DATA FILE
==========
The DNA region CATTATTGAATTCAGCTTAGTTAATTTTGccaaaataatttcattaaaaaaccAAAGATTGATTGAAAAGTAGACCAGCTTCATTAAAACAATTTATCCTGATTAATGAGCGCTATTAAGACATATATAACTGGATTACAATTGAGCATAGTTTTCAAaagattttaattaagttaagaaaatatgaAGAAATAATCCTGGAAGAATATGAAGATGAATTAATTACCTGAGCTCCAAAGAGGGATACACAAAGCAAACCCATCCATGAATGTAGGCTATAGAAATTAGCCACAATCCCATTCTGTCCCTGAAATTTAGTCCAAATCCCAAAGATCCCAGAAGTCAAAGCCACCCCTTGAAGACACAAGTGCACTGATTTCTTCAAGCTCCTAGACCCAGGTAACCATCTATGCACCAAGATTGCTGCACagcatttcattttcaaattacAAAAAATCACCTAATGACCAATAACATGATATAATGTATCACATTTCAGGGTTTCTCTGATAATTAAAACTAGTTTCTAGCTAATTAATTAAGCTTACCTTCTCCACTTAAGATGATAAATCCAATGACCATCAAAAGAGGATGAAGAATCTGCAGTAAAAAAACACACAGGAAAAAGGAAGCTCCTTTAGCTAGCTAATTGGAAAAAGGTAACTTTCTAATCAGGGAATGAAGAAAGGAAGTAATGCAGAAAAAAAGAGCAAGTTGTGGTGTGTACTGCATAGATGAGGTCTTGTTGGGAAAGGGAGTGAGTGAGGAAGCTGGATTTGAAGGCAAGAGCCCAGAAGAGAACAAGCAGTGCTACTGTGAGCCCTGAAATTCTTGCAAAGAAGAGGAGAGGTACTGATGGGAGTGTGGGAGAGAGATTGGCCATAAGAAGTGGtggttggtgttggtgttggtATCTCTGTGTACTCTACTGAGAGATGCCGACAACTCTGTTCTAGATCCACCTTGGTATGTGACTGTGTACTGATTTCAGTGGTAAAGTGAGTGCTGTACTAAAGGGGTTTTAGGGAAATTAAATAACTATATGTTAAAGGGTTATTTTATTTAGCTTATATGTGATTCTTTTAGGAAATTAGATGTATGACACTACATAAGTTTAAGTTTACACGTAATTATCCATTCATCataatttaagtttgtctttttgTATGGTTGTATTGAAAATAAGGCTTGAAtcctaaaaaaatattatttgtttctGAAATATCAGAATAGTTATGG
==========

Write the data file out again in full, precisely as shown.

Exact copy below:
The DNA region CATTATTGAATTCAGCTTAGTTAATTTTGccaaaataatttcattaaaaaaccAAAGATTGATTGAAAAGTAGACCAGCTTCATTAAAACAATTTATCCTGATTAATGAGCGCTATTAAGACATATATAACTGGATTACAATTGAGCATAGTTTTCAAaagattttaattaagttaagaaaatatgaAGAAATAATCCTGGAAGAATATGAAGATGAATTAATTACCTGAGCTCCAAAGAGGGATACACAAAGCAAACCCATCCATGAATGTAGGCTATAGAAATTAGCCACAATCCCATTCTGTCCCTGAAATTTAGTCCAAATCCCAAAGATCCCAGAAGTCAAAGCCACCCCTTGAAGACACAAGTGCACTGATTTCTTCAAGCTCCTAGACCCAGGTAACCATCTATGCACCAAGATTGCTGCACagcatttcattttcaaattacAAAAAATCACCTAATGACCAATAACATGATATAATGTATCACATTTCAGGGTTTCTCTGATAATTAAAACTAGTTTCTAGCTAATTAATTAAGCTTACCTTCTCCACTTAAGATGATAAATCCAATGACCATCAAAAGAGGATGAAGAATCTGCAGTAAAAAAACACACAGGAAAAAGGAAGCTCCTTTAGCTAGCTAATTGGAAAAAGGTAACTTTCTAATCAGGGAATGAAGAAAGGAAGTAATGCAGAAAAAAAGAGCAAGTTGTGGTGTGTACTGCATAGATGAGGTCTTGTTGGGAAAGGGAGTGAGTGAGGAAGCTGGATTTGAAGGCAAGAGCCCAGAAGAGAACAAGCAGTGCTACTGTGAGCCCTGAAATTCTTGCAAAGAAGAGGAGAGGTACTGATGGGAGTGTGGGAGAGAGATTGGCCATAAGAAGTGGtggttggtgttggtgttggtATCTCTGTGTACTCTACTGAGAGATGCCGACAACTCTGTTCTAGATCCACCTTGGTATGTGACTGTGTACTGATTTCAGTGGTAAAGTGAGTGCTGTACTAAAGGGGTTTTAGGGAAATTAAATAACTATATGTTAAAGGGTTATTTTATTTAGCTTATATGTGATTCTTTTAGGAAATTAGATGTATGACACTACATAAGTTTAAGTTTACACGTAATTATCCATTCATCataatttaagtttgtctttttgTATGGTTGTATTGAAAATAAGGCTTGAAtcctaaaaaaatattatttgtttctGAAATATCAGAATAGTTATGG